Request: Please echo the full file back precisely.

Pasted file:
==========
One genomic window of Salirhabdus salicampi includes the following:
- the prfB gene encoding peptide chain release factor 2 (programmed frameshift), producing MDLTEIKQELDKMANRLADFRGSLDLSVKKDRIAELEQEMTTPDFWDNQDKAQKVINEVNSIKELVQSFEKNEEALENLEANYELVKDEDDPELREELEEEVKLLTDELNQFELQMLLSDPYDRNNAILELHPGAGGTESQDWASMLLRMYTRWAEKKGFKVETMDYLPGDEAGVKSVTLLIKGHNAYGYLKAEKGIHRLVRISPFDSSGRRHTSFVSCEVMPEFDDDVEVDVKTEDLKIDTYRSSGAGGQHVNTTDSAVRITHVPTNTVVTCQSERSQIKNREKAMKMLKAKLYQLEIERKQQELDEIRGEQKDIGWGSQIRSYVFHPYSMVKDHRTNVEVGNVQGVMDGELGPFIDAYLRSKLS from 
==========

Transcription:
One genomic window of Salirhabdus salicampi includes the following:
- the prfB gene encoding peptide chain release factor 2 (programmed frameshift), producing MDLTEIKQELDKMANRLADFRGSLDLSVKKDRIAELEQEMTTPDFWDNQDKAQKVINEVNSIKELVQSFEKNEEALENLEANYELVKDEDDPELREELEEEVKLLTDELNQFELQMLLSDPYDRNNAILELHPGAGGTESQDWASMLLRMYTRWAEKKGFKVETMDYLPGDEAGVKSVTLLIKGHNAYGYLKAEKGIHRLVRISPFDSSGRRHTSFVSCEVMPEFDDDVEVDVKTEDLKIDTYRSSGAGGQHVNTTDSAVRITHVPTNTVVTCQSERSQIKNREKAMKMLKAKLYQLEIERKQQELDEIRGEQKDIGWGSQIRSYVFHPYSMVKDHRTNVEVGNVQGVMDGELGPFIDAYLRSKLS from 